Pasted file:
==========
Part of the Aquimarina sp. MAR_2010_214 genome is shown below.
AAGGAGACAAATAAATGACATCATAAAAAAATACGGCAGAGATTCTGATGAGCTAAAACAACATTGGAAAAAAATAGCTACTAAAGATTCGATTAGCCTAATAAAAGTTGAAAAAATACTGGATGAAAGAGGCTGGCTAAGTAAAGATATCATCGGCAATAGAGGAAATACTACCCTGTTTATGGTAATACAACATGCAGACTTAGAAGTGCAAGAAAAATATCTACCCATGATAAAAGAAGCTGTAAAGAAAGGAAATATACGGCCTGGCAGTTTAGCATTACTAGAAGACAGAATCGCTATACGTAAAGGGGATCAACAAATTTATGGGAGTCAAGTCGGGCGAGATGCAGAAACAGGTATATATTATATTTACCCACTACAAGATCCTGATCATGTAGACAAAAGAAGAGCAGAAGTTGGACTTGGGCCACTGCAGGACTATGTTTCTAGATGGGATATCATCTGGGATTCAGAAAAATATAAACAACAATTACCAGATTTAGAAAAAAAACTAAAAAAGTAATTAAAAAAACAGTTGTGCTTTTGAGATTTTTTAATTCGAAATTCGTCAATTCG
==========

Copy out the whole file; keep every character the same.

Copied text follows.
Part of the Aquimarina sp. MAR_2010_214 genome is shown below.
AAGGAGACAAATAAATGACATCATAAAAAAATACGGCAGAGATTCTGATGAGCTAAAACAACATTGGAAAAAAATAGCTACTAAAGATTCGATTAGCCTAATAAAAGTTGAAAAAATACTGGATGAAAGAGGCTGGCTAAGTAAAGATATCATCGGCAATAGAGGAAATACTACCCTGTTTATGGTAATACAACATGCAGACTTAGAAGTGCAAGAAAAATATCTACCCATGATAAAAGAAGCTGTAAAGAAAGGAAATATACGGCCTGGCAGTTTAGCATTACTAGAAGACAGAATCGCTATACGTAAAGGGGATCAACAAATTTATGGGAGTCAAGTCGGGCGAGATGCAGAAACAGGTATATATTATATTTACCCACTACAAGATCCTGATCATGTAGACAAAAGAAGAGCAGAAGTTGGACTTGGGCCACTGCAGGACTATGTTTCTAGATGGGATATCATCTGGGATTCAGAAAAATATAAACAACAATTACCAGATTTAGAAAAAAAACTAAAAAAGTAATTAAAAAAACAGTTGTGCTTTTGAGATTTTTTAATTCGAAATTCGTCAATTCG